While most species of Hawaiian honeycreeper are highly susceptible to avian malaria, populations of the Hawaii amakihi (Hemignathus virens) are thriving at low elevations despite high infection rates of Plasmodium relictum. Due to their critical function in adaptive immunity, proteins encoded by Mhc genes may play a role in the recently evolved host defense mechanisms in these populations. A 454 Roche platform was used to generate 44,014 sequences representing 158 Mhc alleles from 46 captive amakihi involved in experimental challenges to avian malaria and 88 wild amakihi originating from Hawaii Island. Analysis of an NJ tree revealed 6 clusters of alleles occurring most often in surviving amakihi, and a significant association between survivorship and the presence of one or more alleles from these clusters was detected (p = 0.00006). Several of these alleles were also found in higher frequencies in low vs. high elevation populations. A similar analysis of 6,417 sequences representing 31 Mhc alleles from 19 experimentally infected i`iwi (Vestiaria coccinea) revealed a significant association between survivorship and the presence of one or more alleles from two clusters (p = 0.02). This is the first documentation of an Mhc association with survival to malaria in Hawaiian honeycreepers and is expected to enhance our understanding of host-parasite interactions in this natural disease system while also providing a predictive tool for conservation and management.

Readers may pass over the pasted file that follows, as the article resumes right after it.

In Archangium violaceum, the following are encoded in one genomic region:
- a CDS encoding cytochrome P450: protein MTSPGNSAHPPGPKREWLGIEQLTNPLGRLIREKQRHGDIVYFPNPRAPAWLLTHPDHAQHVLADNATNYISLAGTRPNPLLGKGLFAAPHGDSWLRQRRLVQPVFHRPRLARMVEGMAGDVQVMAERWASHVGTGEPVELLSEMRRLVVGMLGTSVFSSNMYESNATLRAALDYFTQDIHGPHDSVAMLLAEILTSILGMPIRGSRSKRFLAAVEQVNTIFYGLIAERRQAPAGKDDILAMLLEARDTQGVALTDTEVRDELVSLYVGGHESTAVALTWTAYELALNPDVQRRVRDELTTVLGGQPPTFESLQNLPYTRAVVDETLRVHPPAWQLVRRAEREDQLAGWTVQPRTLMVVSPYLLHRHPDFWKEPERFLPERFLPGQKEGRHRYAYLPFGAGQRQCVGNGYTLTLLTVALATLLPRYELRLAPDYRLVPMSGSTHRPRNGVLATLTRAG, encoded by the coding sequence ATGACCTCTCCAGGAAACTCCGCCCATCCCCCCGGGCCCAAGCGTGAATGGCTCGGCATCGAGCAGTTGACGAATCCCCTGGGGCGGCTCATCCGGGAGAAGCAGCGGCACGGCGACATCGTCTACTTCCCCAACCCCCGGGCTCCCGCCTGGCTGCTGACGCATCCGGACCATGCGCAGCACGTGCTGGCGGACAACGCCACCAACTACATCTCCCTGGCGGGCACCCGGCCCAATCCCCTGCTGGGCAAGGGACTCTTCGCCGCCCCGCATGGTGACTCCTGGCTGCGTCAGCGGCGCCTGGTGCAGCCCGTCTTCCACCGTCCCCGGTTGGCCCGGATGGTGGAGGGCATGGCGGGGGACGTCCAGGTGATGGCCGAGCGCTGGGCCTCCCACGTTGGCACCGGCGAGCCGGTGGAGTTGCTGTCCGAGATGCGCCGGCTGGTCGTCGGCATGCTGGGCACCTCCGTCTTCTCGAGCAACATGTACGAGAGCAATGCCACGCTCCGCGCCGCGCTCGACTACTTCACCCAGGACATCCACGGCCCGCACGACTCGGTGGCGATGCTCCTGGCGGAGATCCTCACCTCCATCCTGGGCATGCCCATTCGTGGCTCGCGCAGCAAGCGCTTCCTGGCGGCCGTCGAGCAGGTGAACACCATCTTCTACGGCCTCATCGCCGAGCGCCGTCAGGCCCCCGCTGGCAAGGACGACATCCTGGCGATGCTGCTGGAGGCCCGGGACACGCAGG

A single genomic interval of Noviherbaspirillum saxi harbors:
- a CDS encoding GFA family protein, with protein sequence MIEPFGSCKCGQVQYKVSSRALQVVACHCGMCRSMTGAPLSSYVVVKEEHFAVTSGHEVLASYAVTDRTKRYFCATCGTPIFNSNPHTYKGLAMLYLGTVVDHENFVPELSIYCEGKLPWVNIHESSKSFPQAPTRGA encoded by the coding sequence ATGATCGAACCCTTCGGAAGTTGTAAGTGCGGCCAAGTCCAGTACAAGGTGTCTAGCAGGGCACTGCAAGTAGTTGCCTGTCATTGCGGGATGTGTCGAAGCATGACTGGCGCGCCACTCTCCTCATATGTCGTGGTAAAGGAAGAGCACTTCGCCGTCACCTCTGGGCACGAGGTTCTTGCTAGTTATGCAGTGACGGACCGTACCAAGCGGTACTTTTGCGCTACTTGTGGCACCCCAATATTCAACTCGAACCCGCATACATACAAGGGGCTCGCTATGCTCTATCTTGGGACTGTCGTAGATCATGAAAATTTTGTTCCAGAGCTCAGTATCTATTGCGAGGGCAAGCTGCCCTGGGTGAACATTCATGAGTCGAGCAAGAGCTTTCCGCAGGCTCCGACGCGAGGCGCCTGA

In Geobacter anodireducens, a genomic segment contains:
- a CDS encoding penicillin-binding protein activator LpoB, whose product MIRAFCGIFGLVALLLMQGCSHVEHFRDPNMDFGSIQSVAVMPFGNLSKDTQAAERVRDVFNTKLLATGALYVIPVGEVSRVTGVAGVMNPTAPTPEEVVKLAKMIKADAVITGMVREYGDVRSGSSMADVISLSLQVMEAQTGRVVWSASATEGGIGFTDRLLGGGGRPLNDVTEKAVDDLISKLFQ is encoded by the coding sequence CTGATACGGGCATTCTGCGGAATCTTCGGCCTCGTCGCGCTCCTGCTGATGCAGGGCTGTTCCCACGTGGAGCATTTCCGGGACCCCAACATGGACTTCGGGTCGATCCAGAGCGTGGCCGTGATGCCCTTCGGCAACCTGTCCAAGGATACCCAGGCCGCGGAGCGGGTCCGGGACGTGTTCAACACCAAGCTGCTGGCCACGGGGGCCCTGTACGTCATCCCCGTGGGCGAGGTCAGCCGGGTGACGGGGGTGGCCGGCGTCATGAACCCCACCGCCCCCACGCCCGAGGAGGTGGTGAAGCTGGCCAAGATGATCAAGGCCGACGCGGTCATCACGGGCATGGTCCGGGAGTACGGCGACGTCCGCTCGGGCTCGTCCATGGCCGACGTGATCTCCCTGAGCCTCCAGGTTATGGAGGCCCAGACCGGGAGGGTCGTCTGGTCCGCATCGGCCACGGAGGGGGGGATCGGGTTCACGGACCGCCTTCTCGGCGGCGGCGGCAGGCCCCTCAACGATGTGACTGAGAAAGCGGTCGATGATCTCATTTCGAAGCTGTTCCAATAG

- Copyright © 2013 by The American Association of Immunologists, Inc.